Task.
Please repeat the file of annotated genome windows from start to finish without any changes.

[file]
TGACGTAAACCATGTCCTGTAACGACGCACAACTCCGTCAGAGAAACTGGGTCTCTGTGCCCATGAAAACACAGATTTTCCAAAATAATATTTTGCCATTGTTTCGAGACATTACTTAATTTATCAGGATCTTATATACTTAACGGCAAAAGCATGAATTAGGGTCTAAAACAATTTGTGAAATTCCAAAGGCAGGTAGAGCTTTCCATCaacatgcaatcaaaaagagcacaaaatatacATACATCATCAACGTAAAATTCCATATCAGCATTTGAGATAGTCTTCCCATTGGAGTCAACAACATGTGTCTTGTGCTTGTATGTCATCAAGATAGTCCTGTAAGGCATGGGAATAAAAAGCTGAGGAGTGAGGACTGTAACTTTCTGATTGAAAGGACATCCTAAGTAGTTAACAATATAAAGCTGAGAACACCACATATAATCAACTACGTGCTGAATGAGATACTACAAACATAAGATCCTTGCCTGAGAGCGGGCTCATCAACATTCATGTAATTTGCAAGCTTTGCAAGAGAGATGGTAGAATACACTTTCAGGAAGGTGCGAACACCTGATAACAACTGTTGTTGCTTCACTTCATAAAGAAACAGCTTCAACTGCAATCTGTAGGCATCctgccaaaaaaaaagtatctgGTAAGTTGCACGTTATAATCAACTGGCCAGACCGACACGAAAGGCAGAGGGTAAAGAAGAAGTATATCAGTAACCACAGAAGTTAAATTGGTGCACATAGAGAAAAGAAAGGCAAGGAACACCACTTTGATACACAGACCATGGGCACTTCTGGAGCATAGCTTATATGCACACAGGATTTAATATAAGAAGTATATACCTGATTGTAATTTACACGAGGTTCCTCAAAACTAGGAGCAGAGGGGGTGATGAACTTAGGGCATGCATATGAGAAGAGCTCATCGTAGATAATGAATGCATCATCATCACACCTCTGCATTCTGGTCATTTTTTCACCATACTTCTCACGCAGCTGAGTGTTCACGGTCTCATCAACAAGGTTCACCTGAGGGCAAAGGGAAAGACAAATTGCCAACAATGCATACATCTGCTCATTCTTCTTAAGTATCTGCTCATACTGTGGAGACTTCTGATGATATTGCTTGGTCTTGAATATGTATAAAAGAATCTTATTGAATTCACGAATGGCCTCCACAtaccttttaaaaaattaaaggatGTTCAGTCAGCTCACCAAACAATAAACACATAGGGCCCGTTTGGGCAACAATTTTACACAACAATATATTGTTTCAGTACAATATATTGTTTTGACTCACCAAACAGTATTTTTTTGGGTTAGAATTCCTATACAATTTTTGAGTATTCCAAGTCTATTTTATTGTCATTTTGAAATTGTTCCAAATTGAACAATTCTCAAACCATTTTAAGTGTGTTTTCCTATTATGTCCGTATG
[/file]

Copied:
TGACGTAAACCATGTCCTGTAACGACGCACAACTCCGTCAGAGAAACTGGGTCTCTGTGCCCATGAAAACACAGATTTTCCAAAATAATATTTTGCCATTGTTTCGAGACATTACTTAATTTATCAGGATCTTATATACTTAACGGCAAAAGCATGAATTAGGGTCTAAAACAATTTGTGAAATTCCAAAGGCAGGTAGAGCTTTCCATCaacatgcaatcaaaaagagcacaaaatatacATACATCATCAACGTAAAATTCCATATCAGCATTTGAGATAGTCTTCCCATTGGAGTCAACAACATGTGTCTTGTGCTTGTATGTCATCAAGATAGTCCTGTAAGGCATGGGAATAAAAAGCTGAGGAGTGAGGACTGTAACTTTCTGATTGAAAGGACATCCTAAGTAGTTAACAATATAAAGCTGAGAACACCACATATAATCAACTACGTGCTGAATGAGATACTACAAACATAAGATCCTTGCCTGAGAGCGGGCTCATCAACATTCATGTAATTTGCAAGCTTTGCAAGAGAGATGGTAGAATACACTTTCAGGAAGGTGCGAACACCTGATAACAACTGTTGTTGCTTCACTTCATAAAGAAACAGCTTCAACTGCAATCTGTAGGCATCctgccaaaaaaaaagtatctgGTAAGTTGCACGTTATAATCAACTGGCCAGACCGACACGAAAGGCAGAGGGTAAAGAAGAAGTATATCAGTAACCACAGAAGTTAAATTGGTGCACATAGAGAAAAGAAAGGCAAGGAACACCACTTTGATACACAGACCATGGGCACTTCTGGAGCATAGCTTATATGCACACAGGATTTAATATAAGAAGTATATACCTGATTGTAATTTACACGAGGTTCCTCAAAACTAGGAGCAGAGGGGGTGATGAACTTAGGGCATGCATATGAGAAGAGCTCATCGTAGATAATGAATGCATCATCATCACACCTCTGCATTCTGGTCATTTTTTCACCATACTTCTCACGCAGCTGAGTGTTCACGGTCTCATCAACAAGGTTCACCTGAGGGCAAAGGGAAAGACAAATTGCCAACAATGCATACATCTGCTCATTCTTCTTAAGTATCTGCTCATACTGTGGAGACTTCTGATGATATTGCTTGGTCTTGAATATGTATAAAAGAATCTTATTGAATTCACGAATGGCCTCCACAtaccttttaaaaaattaaaggatGTTCAGTCAGCTCACCAAACAATAAACACATAGGGCCCGTTTGGGCAACAATTTTACACAACAATATATTGTTTCAGTACAATATATTGTTTTGACTCACCAAACAGTATTTTTTTGGGTTAGAATTCCTATACAATTTTTGAGTATTCCAAGTCTATTTTATTGTCATTTTGAAATTGTTCCAAATTGAACAATTCTCAAACCATTTTAAGTGTGTTTTCCTATTATGTCCGTATG